So, you wanna post some personal data on the Internet?

Saturday, December 26, 2009

Fred Williams

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Hey everyone, Merry Christmas! I'm off from grad school for the semester and need to study for my Master's comp exams in March but I'm doing some research in a few different areas and thought I would post a few thoughts.

I've been reading the book Hacking the Next Generation by Dhanjani, Rios and Hardin and that got me to thinking.... The authors explain in the chapter "Intelligence gathering" that in order to execute a successful attack against a target, the attacker must gain as much intelligence about the target as possible.

What are some of the ways the authors suggest to gather intelligence? The Internet of course. I used my former company as an example target. What if I was a disgruntled former employee bent on vengeance against either the company as a whole or just the former CIO? Both are ripe for the plucking.

1) Gathering information on company technical infrastructure - an attacker needs to know as much about the target's computer systems and infrastructure. One way to do this is to use a search engine and look for keywords such as the company's domain address. The reason I chose this was that, as a programmer, I am always searching forums and other source of information on problems that I may be having. So, I search for my former company's email address on Google.

I see some very interesting information. I come across some postings from software developers on the SpringSource developer forums. I know they are from my former company since the posters are using the company's email address in their profiles. From these postings I gather the team is using Spring framework for their MVC layer. If I wanted to attack some of the systems, I can find vulnerabilities in the Spring framework that I can utilize. I also see that one of the developers posted a URL of one of the development servers where others can test his theories. I can also use this URL as the attack target since it is accessible to the outside world. And since this was a development server, it is possible the perimeter defenses aren't as formidable as those on the production servers.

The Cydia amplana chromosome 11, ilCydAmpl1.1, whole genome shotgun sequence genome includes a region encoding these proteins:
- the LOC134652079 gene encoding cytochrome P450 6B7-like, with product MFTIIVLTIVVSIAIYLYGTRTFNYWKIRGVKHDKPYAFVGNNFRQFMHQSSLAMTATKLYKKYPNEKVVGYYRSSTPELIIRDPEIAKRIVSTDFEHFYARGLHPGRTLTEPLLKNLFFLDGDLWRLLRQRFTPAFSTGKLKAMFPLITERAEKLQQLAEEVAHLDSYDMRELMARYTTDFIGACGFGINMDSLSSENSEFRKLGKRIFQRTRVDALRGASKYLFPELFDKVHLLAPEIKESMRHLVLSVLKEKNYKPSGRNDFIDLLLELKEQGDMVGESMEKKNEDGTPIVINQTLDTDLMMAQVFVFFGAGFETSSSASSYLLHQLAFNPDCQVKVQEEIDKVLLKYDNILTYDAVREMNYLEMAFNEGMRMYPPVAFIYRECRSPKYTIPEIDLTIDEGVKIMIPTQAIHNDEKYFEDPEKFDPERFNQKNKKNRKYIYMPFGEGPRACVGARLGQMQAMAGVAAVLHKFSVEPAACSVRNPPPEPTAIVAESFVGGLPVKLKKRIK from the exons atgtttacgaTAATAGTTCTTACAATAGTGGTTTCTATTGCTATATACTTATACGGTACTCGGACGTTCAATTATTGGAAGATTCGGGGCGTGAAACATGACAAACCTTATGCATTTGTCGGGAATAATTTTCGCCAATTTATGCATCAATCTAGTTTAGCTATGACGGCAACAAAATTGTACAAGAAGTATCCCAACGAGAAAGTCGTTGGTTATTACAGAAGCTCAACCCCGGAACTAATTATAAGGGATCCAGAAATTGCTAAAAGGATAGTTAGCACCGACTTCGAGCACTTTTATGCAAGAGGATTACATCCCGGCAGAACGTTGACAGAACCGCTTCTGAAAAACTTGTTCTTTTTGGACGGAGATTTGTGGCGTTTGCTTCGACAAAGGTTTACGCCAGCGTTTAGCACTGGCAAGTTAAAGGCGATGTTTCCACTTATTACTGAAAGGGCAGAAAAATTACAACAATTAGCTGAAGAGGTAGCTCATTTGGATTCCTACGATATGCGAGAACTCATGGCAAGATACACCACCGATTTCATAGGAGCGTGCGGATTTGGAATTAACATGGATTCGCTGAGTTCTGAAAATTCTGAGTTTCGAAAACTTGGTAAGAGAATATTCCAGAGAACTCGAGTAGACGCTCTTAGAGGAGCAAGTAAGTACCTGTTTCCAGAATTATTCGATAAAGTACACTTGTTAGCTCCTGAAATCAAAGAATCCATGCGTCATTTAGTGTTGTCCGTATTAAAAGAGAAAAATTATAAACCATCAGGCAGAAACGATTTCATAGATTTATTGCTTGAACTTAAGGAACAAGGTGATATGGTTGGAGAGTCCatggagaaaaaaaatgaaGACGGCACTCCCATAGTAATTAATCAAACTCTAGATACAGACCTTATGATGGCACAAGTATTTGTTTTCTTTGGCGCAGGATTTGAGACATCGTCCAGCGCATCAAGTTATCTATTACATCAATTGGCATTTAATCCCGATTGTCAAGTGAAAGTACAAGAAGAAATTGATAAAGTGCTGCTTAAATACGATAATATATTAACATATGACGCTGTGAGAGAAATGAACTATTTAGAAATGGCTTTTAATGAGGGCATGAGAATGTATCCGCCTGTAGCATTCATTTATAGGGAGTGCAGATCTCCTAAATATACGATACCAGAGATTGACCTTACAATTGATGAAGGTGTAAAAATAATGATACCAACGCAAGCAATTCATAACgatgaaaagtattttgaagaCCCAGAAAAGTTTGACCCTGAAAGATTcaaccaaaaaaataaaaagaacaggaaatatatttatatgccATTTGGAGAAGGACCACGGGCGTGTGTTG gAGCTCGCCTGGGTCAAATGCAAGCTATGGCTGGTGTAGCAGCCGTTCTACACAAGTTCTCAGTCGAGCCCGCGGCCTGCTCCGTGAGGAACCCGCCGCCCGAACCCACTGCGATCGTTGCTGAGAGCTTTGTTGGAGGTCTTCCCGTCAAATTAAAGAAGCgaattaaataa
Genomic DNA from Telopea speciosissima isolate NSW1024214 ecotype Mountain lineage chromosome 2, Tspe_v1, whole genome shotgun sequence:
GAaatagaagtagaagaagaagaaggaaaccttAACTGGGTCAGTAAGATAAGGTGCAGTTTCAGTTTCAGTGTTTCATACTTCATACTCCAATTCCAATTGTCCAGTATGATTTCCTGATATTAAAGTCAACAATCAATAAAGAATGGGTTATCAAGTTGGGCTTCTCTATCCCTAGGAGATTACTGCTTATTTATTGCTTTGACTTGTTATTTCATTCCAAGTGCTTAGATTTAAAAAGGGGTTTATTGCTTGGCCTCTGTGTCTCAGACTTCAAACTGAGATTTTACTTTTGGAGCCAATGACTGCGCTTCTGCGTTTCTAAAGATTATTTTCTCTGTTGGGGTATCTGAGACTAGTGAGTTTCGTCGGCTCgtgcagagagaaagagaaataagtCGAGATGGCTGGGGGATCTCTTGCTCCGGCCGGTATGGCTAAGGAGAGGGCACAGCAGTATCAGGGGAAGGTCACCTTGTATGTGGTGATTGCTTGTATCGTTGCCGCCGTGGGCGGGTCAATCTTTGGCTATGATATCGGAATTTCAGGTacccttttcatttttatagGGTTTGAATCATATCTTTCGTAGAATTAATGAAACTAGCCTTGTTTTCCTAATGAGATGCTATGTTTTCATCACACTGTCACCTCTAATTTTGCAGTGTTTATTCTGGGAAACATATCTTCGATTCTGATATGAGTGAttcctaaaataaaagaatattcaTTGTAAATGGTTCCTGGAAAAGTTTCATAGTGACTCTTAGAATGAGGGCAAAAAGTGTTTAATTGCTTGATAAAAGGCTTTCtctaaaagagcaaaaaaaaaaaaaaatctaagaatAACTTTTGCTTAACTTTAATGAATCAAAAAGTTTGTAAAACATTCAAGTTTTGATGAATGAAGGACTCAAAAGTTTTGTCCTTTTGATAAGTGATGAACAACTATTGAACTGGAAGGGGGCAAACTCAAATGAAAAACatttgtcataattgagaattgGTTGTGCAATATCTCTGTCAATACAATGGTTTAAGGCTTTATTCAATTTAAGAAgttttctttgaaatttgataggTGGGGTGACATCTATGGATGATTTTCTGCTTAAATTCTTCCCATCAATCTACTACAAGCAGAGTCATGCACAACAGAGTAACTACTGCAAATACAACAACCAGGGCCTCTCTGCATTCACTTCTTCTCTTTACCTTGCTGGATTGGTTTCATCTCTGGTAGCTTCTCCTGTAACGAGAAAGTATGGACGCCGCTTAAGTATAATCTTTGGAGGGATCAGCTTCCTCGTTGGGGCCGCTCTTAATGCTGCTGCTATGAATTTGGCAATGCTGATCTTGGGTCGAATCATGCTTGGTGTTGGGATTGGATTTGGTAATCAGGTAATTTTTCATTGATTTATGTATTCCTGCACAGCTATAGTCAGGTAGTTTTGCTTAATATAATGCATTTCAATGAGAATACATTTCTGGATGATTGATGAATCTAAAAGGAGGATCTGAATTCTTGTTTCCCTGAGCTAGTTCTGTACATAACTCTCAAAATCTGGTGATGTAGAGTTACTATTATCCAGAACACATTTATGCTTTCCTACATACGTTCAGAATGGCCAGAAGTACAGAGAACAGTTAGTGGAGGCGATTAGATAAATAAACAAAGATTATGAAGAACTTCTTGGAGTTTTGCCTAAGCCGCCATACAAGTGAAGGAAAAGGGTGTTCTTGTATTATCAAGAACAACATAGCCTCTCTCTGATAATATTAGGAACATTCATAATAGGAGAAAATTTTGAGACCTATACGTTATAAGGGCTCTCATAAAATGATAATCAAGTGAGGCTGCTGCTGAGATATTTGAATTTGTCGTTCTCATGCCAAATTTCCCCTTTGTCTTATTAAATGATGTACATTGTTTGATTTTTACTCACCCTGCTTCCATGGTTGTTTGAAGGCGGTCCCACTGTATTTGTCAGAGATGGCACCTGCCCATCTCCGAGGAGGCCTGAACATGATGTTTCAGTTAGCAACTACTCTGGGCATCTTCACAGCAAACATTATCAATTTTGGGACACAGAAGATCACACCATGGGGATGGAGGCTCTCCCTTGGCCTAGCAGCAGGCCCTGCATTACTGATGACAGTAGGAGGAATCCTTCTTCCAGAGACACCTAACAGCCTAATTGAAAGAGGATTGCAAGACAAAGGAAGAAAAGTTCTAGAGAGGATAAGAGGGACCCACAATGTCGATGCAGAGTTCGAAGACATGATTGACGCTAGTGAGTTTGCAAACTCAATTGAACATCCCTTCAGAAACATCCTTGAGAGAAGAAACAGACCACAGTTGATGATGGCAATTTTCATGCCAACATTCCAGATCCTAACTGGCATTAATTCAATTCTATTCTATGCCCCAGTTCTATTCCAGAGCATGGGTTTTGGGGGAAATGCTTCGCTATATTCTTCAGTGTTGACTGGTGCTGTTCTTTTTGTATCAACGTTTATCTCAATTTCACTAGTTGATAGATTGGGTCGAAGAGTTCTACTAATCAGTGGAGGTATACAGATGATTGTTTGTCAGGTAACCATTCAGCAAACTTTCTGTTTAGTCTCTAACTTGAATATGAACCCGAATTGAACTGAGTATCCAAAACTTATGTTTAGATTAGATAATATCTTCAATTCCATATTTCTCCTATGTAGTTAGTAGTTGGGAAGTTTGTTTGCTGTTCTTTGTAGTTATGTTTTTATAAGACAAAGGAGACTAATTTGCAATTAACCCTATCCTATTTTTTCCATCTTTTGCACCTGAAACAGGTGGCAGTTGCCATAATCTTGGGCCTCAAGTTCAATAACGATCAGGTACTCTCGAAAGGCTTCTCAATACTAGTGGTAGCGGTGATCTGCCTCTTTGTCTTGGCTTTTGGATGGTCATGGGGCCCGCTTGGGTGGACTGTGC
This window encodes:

2) Using Google hacking as an intelligence source
- Google is a well known vehicle for intelligence gathering. JohnnyIHackStuff has a great Google hacking database on his site. I first try a few searches using "filetype:doc companyname" as a start. Hello! in the first 10 hits I find the online resume of a former developer. The "Skills" and "Projects" section of this resume gives me some very critical information.

First of all, I see Websphere server experience. I now know that this company is using IBM's Websphere as a webserver. I make a note of this. In the experience section, I also see that this developer worked on a Single Sign On application for this company. If I can find a user id and password for the SSO application, it is possible that I can get access to many of the company's critical web applications. I also find it interesting the SSO is a homegrown SSO type of application. Very good news for me since commercial brand SSO's traditionally have had security holes. What kind of holes does a homegrown SSO have? Lot's, I'm sure.

The developer mentioned that he/she built a JAAS authentication model that users of the SSO use. The developer also put in that he/she built an developer SSO hack so developers can bypass SSO on developer machines. I wonder if the hack made it into production? Probably so. I also wonder if this developer (whom so nicely put contact information in the resume for me) is as disgruntled as I am? It may be worth a few beers to talk with this developer about his experience at the former company. Maybe $1000 would interest him for some details about his SSO experience?

That's it for now. It literally took me 15 minutes to get this amount of information.

Next up will be a post on intelligence gathering targeting the former CIO of this former company. 

Cross Posted from http://rtpsecurity.blogspot.com

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